Content Warning: This article discusses instances of homophobia and mental health issues in a way that could be distressing to some readers.
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My mum didn’t grow up religious. She prides herself in being a child of the 60s: a self-proclaimed hippie who protested for women's rights and enjoyed making canoes from scratch. My dad, on the other hand, was born in 1950 in a strict Catholic household, where no one dared to question the religion.
I’m one of four children from my parents' marriage, the second eldest. When the kids came along, I don’t think Dad had stepped foot in a church for decades. But when the time came for us to start school, Dad insisted we attend a Catholic one.
Although Mum didn’t see the point, she went to meet the priest at the local Catholic Church. Somehow she was convinced by his argument and it was decided that we’d all be baptised, her included. It was our first duty to the patriarchal institution that would eventually lead to many years of grief, judgement and abandonment, painfully clouding my family's ability to see me as their daughter, sister, aunty and best friend.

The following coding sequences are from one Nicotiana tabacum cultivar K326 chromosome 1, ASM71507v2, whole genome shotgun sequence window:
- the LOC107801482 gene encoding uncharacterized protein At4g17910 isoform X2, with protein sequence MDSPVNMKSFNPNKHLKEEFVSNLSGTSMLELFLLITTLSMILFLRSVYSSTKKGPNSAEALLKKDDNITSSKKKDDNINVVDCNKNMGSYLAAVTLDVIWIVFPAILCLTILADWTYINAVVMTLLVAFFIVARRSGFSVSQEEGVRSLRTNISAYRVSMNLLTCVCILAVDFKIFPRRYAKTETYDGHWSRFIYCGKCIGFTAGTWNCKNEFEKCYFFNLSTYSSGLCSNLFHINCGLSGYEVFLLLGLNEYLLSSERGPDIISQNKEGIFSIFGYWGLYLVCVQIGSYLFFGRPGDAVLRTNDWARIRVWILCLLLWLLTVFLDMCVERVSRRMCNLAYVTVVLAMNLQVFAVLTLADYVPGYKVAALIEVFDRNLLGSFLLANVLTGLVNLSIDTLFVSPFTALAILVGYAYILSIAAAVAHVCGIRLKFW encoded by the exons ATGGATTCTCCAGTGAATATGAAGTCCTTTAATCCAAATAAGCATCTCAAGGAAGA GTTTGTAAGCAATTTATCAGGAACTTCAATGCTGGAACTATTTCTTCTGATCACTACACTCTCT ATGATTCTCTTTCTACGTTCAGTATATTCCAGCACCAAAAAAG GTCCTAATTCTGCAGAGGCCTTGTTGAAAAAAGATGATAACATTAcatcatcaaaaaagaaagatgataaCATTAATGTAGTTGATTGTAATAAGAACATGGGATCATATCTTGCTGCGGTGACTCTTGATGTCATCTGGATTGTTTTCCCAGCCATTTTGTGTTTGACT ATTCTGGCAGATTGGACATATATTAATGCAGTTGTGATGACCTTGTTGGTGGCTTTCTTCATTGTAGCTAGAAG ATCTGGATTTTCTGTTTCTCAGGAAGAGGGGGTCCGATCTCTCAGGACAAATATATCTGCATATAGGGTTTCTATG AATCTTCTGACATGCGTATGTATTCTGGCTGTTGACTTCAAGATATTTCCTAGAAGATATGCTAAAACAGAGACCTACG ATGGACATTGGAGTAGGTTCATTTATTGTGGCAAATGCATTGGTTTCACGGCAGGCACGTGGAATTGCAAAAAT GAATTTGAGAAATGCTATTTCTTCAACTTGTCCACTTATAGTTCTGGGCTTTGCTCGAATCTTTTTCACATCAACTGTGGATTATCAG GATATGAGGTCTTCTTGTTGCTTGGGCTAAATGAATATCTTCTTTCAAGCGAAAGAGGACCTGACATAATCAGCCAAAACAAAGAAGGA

Our family moved to Nambour (which my siblings and I jokingly referred to as ‘Nam-hole' as kids). It's a small, poor, rural town on the train line, with every social service office possible. We had a public pool that was mostly filled with floating bandaids, and a skate park that wasn’t too bad when you visited in broad daylight (and kicked the needles out of the way). Nambour really peaked when we got a McDonald's, where all four of us kids would begin work at exactly 14 years and nine months.
Life in Nambour was simple and uneventful. My Catholic school was small, and it was the kind of town where everyone knew everyone. My parents were passionate about community services and would drag us into volunteering, fundraising and even performing in the street parades at the annual sugarcane festival.
I don’t recall ever seeing a single gay person, couple, or any sign of queer existence in my hometown. Growing up, I was the quintessential tomboy. I loved to skateboard, make tree swings, play tackle football and mow the lawn. I recall playing with the boys in the streets around the age of 12 one summer and being told to put a shirt on. This made me aware of my growing chest and the looks it attracted from the boys.
In high school, I began to notice a few hints of queerness here and there. The girls in my grade would kiss to impress the boys and I experienced a very passionate and emotional response to my female year 12 buddy graduating. Looking back now, I think it could have been my first heartbreak.